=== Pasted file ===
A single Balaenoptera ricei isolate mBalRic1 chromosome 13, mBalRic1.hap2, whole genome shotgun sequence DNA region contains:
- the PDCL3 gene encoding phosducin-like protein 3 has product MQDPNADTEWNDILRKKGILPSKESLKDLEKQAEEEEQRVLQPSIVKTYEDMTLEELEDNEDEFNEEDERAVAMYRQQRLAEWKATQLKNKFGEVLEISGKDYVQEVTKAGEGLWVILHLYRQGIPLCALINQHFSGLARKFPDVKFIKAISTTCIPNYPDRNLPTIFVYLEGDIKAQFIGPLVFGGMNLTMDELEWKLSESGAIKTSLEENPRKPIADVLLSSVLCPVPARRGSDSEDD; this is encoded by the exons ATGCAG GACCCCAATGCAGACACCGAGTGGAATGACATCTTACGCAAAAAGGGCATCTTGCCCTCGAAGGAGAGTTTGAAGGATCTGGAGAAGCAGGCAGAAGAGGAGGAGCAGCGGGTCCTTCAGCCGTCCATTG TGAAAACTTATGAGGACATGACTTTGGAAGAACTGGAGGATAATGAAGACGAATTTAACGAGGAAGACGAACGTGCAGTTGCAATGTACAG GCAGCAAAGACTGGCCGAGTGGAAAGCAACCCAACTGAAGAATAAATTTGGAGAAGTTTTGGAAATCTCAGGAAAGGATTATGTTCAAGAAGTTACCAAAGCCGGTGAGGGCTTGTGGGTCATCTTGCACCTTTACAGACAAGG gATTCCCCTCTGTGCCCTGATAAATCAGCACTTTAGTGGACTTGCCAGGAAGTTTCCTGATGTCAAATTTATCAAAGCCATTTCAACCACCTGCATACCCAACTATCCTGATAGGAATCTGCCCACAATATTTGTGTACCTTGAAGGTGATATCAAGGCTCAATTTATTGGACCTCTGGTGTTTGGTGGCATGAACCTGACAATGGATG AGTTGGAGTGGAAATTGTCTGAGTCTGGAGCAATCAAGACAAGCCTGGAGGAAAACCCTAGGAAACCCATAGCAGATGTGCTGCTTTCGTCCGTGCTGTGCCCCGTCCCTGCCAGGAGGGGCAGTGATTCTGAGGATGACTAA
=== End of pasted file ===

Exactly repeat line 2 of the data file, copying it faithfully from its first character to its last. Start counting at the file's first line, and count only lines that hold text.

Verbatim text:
- the PDCL3 gene encoding phosducin-like protein 3 has product MQDPNADTEWNDILRKKGILPSKESLKDLEKQAEEEEQRVLQPSIVKTYEDMTLEELEDNEDEFNEEDERAVAMYRQQRLAEWKATQLKNKFGEVLEISGKDYVQEVTKAGEGLWVILHLYRQGIPLCALINQHFSGLARKFPDVKFIKAISTTCIPNYPDRNLPTIFVYLEGDIKAQFIGPLVFGGMNLTMDELEWKLSESGAIKTSLEENPRKPIADVLLSSVLCPVPARRGSDSEDD; this is encoded by the exons ATGCAG GACCCCAATGCAGACACCGAGTGGAATGACATCTTACGCAAAAAGGGCATCTTGCCCTCGAAGGAGAGTTTGAAGGATCTGGAGAAGCAGGCAGAAGAGGAGGAGCAGCGGGTCCTTCAGCCGTCCATTG TGAAAACTTATGAGGACATGACTTTGGAAGAACTGGAGGATAATGAAGACGAATTTAACGAGGAAGACGAACGTGCAGTTGCAATGTACAG GCAGCAAAGACTGGCCGAGTGGAAAGCAACCCAACTGAAGAATAAATTTGGAGAAGTTTTGGAAATCTCAGGAAAGGATTATGTTCAAGAAGTTACCAAAGCCGGTGAGGGCTTGTGGGTCATCTTGCACCTTTACAGACAAGG gATTCCCCTCTGTGCCCTGATAAATCAGCACTTTAGTGGACTTGCCAGGAAGTTTCCTGATGTCAAATTTATCAAAGCCATTTCAACCACCTGCATACCCAACTATCCTGATAGGAATCTGCCCACAATATTTGTGTACCTTGAAGGTGATATCAAGGCTCAATTTATTGGACCTCTGGTGTTTGGTGGCATGAACCTGACAATGGATG AGTTGGAGTGGAAATTGTCTGAGTCTGGAGCAATCAAGACAAGCCTGGAGGAAAACCCTAGGAAACCCATAGCAGATGTGCTGCTTTCGTCCGTGCTGTGCCCCGTCCCTGCCAGGAGGGGCAGTGATTCTGAGGATGACTAA